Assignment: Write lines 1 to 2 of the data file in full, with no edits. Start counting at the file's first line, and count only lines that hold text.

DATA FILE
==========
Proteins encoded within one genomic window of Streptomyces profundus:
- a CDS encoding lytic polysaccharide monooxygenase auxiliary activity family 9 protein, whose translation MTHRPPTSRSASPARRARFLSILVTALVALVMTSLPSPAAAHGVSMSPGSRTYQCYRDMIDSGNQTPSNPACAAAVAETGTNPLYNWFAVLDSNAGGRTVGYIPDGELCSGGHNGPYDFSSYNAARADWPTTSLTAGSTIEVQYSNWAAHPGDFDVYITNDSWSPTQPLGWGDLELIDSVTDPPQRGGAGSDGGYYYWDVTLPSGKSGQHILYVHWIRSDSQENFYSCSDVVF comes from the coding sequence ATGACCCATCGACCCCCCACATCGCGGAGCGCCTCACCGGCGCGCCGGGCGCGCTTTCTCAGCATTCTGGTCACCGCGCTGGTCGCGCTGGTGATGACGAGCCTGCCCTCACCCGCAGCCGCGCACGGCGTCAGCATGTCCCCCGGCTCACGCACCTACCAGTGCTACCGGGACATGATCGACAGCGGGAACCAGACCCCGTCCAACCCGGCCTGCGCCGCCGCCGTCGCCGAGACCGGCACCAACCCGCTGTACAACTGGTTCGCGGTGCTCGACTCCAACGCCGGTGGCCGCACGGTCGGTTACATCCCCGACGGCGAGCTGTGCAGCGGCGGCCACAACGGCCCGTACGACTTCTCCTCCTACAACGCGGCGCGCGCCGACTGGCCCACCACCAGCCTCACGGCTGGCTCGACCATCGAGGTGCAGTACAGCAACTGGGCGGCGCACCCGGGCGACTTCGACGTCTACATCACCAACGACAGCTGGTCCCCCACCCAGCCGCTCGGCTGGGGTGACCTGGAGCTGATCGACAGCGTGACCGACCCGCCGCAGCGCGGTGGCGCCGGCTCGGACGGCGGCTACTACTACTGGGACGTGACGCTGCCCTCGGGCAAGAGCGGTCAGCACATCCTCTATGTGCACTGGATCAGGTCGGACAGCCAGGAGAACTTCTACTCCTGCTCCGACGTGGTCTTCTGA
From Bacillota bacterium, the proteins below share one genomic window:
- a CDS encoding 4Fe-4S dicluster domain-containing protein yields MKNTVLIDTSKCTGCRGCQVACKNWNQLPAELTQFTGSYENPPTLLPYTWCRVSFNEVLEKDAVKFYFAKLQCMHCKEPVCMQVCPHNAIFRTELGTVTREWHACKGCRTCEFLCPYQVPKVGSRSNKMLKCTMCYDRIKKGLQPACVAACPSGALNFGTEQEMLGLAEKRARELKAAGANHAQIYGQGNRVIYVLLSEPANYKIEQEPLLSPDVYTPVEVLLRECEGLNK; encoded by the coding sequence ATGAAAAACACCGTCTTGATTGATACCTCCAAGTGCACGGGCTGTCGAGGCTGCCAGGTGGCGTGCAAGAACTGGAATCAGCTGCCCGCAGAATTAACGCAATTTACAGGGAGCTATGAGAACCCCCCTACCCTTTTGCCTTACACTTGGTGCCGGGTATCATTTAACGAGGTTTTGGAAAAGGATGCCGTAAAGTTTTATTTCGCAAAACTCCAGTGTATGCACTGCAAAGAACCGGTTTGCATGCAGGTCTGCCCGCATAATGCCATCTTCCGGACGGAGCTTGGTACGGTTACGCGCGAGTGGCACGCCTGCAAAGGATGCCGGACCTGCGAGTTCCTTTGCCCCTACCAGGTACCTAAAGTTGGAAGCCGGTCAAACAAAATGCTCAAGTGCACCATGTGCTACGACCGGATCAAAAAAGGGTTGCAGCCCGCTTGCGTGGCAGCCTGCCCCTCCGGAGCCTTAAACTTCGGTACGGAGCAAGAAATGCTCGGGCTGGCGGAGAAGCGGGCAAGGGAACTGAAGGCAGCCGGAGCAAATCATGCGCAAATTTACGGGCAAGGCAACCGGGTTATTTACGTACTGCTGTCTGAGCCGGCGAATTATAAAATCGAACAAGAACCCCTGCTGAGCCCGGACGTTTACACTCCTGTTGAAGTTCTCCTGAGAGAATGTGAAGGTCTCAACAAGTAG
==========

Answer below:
Proteins encoded within one genomic window of Streptomyces profundus:
- a CDS encoding lytic polysaccharide monooxygenase auxiliary activity family 9 protein, whose translation MTHRPPTSRSASPARRARFLSILVTALVALVMTSLPSPAAAHGVSMSPGSRTYQCYRDMIDSGNQTPSNPACAAAVAETGTNPLYNWFAVLDSNAGGRTVGYIPDGELCSGGHNGPYDFSSYNAARADWPTTSLTAGSTIEVQYSNWAAHPGDFDVYITNDSWSPTQPLGWGDLELIDSVTDPPQRGGAGSDGGYYYWDVTLPSGKSGQHILYVHWIRSDSQENFYSCSDVVF comes from the coding sequence ATGACCCATCGACCCCCCACATCGCGGAGCGCCTCACCGGCGCGCCGGGCGCGCTTTCTCAGCATTCTGGTCACCGCGCTGGTCGCGCTGGTGATGACGAGCCTGCCCTCACCCGCAGCCGCGCACGGCGTCAGCATGTCCCCCGGCTCACGCACCTACCAGTGCTACCGGGACATGATCGACAGCGGGAACCAGACCCCGTCCAACCCGGCCTGCGCCGCCGCCGTCGCCGAGACCGGCACCAACCCGCTGTACAACTGGTTCGCGGTGCTCGACTCCAACGCCGGTGGCCGCACGGTCGGTTACATCCCCGACGGCGAGCTGTGCAGCGGCGGCCACAACGGCCCGTACGACTTCTCCTCCTACAACGCGGCGCGCGCCGACTGGCCCACCACCAGCCTCACGGCTGGCTCGACCATCGAGGTGCAGTACAGCAACTGGGCGGCGCACCCGGGCGACTTCGACGTCTACATCACCAACGACAGCTGGTCCCCCACCCAGCCGCTCGGCTGGGGTGACCTGGAGCTGATCGACAGCGTGACCGACCCGCCGCAGCGCGGTGGCGCCGGCTCGGACGGCGGCTACTACTACTGGGACGTGACGCTGCCCTCGGGCAAGAGCGGTCAGCACATCCTCTATGTGCACTGGATCAGGTCGGACAGCCAGGAGAACTTCTACTCCTGCTCCGACGTGGTCTTCTGA